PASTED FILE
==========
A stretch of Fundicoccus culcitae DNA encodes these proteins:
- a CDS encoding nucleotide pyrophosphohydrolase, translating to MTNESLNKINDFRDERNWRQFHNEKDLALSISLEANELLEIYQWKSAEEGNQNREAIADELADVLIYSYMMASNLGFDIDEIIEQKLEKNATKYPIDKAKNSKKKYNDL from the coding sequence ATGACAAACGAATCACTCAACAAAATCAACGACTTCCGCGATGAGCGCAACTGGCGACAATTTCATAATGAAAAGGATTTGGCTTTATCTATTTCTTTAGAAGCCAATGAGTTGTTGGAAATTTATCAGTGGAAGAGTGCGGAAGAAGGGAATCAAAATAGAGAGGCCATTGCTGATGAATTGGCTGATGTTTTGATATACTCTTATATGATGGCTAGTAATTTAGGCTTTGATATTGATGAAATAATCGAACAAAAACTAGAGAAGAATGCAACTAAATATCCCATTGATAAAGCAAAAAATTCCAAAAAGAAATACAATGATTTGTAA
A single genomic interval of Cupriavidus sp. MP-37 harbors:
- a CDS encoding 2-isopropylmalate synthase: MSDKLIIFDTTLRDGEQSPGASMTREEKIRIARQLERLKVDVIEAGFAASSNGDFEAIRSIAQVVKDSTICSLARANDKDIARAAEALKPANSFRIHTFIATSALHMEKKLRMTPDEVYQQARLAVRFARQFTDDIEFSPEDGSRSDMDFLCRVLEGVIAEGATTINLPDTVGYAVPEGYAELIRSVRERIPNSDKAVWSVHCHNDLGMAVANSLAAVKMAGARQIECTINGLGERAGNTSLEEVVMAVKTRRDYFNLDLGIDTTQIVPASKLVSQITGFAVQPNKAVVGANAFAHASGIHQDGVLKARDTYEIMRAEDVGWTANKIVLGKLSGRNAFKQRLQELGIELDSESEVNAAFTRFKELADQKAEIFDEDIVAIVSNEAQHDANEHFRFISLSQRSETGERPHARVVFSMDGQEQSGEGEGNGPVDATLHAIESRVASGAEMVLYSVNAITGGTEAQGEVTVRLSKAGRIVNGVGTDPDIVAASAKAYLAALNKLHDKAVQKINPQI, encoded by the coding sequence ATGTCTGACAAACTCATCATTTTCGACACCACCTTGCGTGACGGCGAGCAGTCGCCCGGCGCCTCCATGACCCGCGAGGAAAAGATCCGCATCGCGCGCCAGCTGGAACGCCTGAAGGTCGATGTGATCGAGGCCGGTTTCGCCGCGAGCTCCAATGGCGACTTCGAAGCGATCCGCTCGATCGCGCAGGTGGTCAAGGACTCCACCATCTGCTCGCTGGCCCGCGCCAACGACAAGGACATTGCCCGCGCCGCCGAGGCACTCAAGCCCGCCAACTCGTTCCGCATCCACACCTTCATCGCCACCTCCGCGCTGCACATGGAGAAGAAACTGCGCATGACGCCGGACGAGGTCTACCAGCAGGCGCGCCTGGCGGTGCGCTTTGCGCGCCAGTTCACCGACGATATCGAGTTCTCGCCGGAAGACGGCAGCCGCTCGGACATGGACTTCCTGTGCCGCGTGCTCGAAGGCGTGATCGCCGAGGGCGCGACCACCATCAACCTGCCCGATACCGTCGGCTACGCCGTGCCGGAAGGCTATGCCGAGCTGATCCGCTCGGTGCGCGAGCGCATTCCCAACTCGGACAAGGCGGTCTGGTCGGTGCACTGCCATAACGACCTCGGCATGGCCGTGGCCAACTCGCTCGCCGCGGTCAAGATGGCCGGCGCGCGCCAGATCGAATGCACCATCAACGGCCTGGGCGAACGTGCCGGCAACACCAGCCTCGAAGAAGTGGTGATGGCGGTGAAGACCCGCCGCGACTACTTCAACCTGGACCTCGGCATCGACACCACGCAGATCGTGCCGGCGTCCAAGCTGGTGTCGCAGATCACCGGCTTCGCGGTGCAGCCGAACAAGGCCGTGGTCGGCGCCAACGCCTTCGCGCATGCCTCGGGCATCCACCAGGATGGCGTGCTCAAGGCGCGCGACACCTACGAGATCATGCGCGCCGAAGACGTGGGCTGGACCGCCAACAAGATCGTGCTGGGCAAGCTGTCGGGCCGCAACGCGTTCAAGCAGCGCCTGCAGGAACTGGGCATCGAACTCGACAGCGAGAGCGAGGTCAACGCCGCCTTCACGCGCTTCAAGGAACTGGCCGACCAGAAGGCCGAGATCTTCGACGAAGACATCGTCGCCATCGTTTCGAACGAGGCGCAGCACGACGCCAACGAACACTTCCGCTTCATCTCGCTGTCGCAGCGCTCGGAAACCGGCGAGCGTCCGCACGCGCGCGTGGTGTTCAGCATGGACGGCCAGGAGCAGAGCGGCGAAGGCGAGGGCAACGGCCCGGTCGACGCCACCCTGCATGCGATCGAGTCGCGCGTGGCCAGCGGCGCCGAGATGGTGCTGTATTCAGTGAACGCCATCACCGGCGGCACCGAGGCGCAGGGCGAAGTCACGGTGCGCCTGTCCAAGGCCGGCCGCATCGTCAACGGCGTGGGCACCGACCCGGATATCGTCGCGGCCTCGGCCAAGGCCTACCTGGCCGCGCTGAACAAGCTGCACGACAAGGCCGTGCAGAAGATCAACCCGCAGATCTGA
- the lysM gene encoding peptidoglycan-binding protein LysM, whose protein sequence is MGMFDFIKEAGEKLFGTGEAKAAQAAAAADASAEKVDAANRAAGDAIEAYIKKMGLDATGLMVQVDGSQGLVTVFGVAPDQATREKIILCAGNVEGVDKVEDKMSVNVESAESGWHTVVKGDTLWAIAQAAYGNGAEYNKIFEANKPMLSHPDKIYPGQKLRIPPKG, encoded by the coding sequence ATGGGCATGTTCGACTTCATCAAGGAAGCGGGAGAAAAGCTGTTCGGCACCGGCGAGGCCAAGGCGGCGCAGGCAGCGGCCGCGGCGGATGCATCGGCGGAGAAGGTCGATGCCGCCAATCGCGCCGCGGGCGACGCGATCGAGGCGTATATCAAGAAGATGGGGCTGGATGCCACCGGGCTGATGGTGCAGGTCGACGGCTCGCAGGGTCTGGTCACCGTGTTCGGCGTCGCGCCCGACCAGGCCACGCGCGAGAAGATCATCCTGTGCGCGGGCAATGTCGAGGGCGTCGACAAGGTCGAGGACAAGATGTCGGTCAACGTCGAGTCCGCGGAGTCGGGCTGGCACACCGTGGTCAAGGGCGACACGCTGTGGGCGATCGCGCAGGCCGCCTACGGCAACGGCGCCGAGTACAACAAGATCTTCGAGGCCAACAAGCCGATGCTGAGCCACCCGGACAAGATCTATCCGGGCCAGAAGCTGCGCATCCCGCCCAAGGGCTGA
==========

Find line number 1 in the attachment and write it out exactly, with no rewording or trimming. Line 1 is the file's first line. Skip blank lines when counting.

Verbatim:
A stretch of Fundicoccus culcitae DNA encodes these proteins: